Noosa River biodiversity in big trouble: report
A SHOCKING new report on the health of Noosa River's sub-species of marine animal life has turned on its head contemporary thinking on its management.
The interim report, commissioned by the Noosa Biosphere Research Foundation, titled Biodiversity in the Noosa River system - Assessment of the status and options for recovery of prawns and estuarine biodiversity in the Noosa River shows a massive drop in the number of polychaete, bivalve and amphipod species across a range of locations in the river system.
These creatures are the main food supply for higher food-chain species.
Total abundance from surveyed sites, compared to similar research carried out by the state government's Environment Protection Agency in 1998, indicates a 85-per cent decline in marine animal life in the upper river between lakes Cooroibah and Cootharaba, from 1422 identified in 1998, down to 212 in 2018.
Downriver, at the entrance to Lake Cooroibah, a 83-per cent decrease was discovered (4496 down to 760).
The mid-river opposite Lake Doonella showed a 87-per cent decline from 1133 to 151, while a lower river shallows location identified a 76-per cent reduction over 1998 from 2208 to 539.
The findings cast a shadow over the methodology of the annual Healthy Waterways reports, which has been the benchmark for riverine health measurement, and where Noosa River has consistently scored a higher water health rating against other river systems in the the region.
NBRF chair Dick Barnes suggested a wider set of water measurements may have to be included in future such reports.
He said NBRF's biodiversity interim report was just that - an interim report - and a full report would be forthcoming later this year.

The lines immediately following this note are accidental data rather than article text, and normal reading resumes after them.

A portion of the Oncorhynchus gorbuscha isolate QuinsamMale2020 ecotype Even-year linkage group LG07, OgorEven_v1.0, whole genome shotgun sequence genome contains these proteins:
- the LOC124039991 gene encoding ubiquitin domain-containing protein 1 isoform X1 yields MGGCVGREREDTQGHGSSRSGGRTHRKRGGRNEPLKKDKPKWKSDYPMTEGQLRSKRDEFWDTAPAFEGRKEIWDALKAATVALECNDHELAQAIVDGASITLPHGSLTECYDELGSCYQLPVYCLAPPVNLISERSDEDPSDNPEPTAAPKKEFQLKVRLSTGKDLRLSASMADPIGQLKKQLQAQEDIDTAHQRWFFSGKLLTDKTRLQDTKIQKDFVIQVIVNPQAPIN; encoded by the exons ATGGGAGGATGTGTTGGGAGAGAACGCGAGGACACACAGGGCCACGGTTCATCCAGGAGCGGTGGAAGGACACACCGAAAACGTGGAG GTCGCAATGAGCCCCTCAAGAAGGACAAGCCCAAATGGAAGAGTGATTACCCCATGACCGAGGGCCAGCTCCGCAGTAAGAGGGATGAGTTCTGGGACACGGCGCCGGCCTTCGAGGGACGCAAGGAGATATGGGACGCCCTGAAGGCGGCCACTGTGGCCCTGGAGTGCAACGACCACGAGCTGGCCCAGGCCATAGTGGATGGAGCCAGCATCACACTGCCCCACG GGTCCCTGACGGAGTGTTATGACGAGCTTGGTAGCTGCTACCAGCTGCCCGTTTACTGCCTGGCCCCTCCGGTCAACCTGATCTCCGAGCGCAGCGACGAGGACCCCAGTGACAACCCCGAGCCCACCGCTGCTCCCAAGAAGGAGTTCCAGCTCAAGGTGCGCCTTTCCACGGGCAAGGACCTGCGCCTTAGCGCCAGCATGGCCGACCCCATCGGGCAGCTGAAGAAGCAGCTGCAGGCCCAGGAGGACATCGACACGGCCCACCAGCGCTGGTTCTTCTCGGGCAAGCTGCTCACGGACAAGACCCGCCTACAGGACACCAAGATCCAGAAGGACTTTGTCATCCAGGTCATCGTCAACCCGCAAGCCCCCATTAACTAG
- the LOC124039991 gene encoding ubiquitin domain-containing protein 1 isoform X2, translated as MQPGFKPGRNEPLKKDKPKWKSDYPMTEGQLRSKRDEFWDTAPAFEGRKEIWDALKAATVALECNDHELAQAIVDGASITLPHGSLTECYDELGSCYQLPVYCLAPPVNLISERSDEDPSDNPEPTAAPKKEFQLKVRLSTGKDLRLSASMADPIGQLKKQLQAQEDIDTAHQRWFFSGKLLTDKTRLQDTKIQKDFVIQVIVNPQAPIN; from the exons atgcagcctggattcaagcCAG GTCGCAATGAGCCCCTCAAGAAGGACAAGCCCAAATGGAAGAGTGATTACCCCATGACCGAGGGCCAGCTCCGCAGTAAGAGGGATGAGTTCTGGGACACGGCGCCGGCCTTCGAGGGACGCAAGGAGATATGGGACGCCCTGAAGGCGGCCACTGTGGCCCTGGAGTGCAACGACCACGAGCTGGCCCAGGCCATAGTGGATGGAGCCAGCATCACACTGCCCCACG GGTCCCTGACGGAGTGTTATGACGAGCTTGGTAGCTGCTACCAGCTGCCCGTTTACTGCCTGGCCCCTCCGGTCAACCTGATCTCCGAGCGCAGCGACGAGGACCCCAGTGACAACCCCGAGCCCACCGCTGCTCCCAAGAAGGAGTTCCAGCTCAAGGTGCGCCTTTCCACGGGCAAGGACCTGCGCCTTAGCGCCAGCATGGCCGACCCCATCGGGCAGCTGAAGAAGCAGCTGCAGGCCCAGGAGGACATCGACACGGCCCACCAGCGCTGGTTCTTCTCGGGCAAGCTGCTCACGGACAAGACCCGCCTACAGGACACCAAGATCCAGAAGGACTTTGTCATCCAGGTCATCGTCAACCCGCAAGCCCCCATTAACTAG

He said the report shed light on what was a critical situation regrading the food chain supporting fish, crabs and prawns, and while it was important to identify the cause and/or causes, he sought to focus on "what we must do" to rectify the problems.
Report co-author, Associate Professor Greg Skilleter of the Marine and Estuarine Ecology Unit at the School of Biological Sciences at University of Queensland, said he was "concerned given the substantial declines in biodiversity we documented".
"But we will have a greater understanding once the additional samples have been processed and analysed," he said.
"Given some of the initial findings, we included additional sampling and work, at no additional cost to NBRF and these samples are the reason we are now working beyond the actual contract period."
Bring Back the Fish project partner Simon Walker said the decline over 20 years warranted further assessment.
"The initial assessment completed by the UQ team is substantial and in my opinion holds substantial weight," he said.
"UQ has completed another round of sampling late in 2018 and are currently processing samples to confirm the first round results presented in their progress milestone report."
Noosa Mayor Tony Wellington said small organisms were integral to the river's biodiversity, "and could arguably be considered as indicative of the river's overall health".
"Although Skilleter's final report is some weeks away, the interim results are extremely disturbing.
"Having taken samples in 1998, and then performed the same sampling in the same locations last year, a comparison is being made between the two sets of data.
"As the interim report notes, the total number of species has declined by between 75 and 85 per cent over the 20-year timeframe," Mayor Wellington said.
"Such findings would appear to indicate that the Noosa River is in significant decline in terms of its biodiversity.
"Plainly this research rings alarm bells for our community and has implications for council's Noosa River Plan as well as our current investigations into sustainable fishing in the river system," Cr Wellington said.